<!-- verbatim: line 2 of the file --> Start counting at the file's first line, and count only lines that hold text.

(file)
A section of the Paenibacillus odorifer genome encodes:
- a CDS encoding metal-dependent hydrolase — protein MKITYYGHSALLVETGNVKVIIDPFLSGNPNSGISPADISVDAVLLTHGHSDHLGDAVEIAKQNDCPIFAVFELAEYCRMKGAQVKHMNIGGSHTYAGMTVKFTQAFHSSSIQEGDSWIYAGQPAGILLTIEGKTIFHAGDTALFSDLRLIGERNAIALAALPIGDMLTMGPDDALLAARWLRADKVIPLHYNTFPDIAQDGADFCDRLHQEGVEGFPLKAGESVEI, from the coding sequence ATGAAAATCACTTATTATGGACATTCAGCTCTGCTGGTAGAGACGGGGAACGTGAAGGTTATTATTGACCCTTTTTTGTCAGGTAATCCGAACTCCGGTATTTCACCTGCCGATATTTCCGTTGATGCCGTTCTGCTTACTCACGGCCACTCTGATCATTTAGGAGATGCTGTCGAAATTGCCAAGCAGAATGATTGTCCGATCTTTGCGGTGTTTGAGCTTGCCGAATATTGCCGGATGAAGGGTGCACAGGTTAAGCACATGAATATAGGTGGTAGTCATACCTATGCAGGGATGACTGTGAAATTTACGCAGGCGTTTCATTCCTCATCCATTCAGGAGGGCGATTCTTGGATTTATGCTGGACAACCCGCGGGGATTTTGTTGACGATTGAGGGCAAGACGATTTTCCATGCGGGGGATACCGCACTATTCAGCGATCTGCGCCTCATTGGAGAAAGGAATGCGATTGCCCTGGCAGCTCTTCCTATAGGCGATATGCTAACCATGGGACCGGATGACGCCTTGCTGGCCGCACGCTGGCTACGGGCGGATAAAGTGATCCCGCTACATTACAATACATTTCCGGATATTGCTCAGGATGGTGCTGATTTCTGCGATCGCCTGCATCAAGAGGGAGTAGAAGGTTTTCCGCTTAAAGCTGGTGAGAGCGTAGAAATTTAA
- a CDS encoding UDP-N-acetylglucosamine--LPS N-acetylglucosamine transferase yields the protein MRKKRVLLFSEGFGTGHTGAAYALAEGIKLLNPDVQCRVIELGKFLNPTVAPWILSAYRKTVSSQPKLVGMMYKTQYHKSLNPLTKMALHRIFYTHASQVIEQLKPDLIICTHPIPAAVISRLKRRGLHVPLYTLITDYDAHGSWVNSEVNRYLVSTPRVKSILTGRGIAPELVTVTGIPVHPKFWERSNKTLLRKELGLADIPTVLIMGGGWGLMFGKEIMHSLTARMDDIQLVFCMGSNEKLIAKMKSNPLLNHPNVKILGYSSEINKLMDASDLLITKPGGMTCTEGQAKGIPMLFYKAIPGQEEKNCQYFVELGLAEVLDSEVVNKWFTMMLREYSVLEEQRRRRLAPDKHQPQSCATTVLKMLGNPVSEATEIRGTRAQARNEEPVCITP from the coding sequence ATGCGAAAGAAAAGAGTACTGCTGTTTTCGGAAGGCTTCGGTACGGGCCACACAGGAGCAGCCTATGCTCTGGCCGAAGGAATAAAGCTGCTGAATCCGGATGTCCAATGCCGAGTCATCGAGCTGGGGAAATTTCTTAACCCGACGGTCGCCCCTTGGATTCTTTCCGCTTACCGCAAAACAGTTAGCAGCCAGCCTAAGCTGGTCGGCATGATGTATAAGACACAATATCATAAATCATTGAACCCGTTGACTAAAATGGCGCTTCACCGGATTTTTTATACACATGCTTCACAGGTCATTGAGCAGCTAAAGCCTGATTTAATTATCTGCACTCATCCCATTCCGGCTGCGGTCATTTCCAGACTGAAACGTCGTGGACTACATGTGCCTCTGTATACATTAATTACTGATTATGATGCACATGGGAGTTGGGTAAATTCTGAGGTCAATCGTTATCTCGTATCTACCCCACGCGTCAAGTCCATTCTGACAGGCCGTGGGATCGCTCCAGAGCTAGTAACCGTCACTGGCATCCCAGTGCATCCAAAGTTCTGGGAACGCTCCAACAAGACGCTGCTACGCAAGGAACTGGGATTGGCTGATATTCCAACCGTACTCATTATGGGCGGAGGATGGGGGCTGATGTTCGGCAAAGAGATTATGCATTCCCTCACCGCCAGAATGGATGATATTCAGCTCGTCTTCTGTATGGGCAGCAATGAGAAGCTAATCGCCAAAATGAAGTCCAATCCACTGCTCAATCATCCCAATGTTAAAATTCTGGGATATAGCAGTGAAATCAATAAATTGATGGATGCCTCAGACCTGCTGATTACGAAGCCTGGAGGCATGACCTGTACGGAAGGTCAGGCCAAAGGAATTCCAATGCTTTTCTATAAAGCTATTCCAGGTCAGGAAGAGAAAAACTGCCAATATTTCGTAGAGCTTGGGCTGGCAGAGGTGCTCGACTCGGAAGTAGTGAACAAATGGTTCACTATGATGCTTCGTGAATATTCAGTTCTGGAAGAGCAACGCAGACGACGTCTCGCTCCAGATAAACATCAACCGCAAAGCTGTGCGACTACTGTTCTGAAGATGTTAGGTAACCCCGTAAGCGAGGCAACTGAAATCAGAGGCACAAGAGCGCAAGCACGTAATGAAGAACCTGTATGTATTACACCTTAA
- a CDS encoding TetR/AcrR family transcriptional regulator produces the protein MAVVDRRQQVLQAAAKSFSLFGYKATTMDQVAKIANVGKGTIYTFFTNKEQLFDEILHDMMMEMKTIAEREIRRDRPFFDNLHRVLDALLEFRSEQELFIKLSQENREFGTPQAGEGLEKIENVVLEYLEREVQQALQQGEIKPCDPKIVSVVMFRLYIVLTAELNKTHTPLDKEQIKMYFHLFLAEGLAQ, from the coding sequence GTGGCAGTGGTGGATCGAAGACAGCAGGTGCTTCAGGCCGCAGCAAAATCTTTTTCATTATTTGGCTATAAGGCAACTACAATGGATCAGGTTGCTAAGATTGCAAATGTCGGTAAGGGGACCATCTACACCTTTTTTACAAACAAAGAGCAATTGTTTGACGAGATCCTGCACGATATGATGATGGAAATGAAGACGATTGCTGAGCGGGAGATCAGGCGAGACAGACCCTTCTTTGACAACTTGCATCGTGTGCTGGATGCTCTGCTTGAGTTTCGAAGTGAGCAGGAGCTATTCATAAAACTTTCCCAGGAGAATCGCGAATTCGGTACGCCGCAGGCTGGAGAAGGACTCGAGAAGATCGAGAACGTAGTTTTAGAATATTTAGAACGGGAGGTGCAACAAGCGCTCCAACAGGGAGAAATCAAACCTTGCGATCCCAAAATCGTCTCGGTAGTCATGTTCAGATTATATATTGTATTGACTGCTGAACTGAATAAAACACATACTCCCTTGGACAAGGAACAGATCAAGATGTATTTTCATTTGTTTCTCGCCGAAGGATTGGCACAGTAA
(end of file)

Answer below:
- a CDS encoding metal-dependent hydrolase — protein MKITYYGHSALLVETGNVKVIIDPFLSGNPNSGISPADISVDAVLLTHGHSDHLGDAVEIAKQNDCPIFAVFELAEYCRMKGAQVKHMNIGGSHTYAGMTVKFTQAFHSSSIQEGDSWIYAGQPAGILLTIEGKTIFHAGDTALFSDLRLIGERNAIALAALPIGDMLTMGPDDALLAARWLRADKVIPLHYNTFPDIAQDGADFCDRLHQEGVEGFPLKAGESVEI, from the coding sequence ATGAAAATCACTTATTATGGACATTCAGCTCTGCTGGTAGAGACGGGGAACGTGAAGGTTATTATTGACCCTTTTTTGTCAGGTAATCCGAACTCCGGTATTTCACCTGCCGATATTTCCGTTGATGCCGTTCTGCTTACTCACGGCCACTCTGATCATTTAGGAGATGCTGTCGAAATTGCCAAGCAGAATGATTGTCCGATCTTTGCGGTGTTTGAGCTTGCCGAATATTGCCGGATGAAGGGTGCACAGGTTAAGCACATGAATATAGGTGGTAGTCATACCTATGCAGGGATGACTGTGAAATTTACGCAGGCGTTTCATTCCTCATCCATTCAGGAGGGCGATTCTTGGATTTATGCTGGACAACCCGCGGGGATTTTGTTGACGATTGAGGGCAAGACGATTTTCCATGCGGGGGATACCGCACTATTCAGCGATCTGCGCCTCATTGGAGAAAGGAATGCGATTGCCCTGGCAGCTCTTCCTATAGGCGATATGCTAACCATGGGACCGGATGACGCCTTGCTGGCCGCACGCTGGCTACGGGCGGATAAAGTGATCCCGCTACATTACAATACATTTCCGGATATTGCTCAGGATGGTGCTGATTTCTGCGATCGCCTGCATCAAGAGGGAGTAGAAGGTTTTCCGCTTAAAGCTGGTGAGAGCGTAGAAATTTAA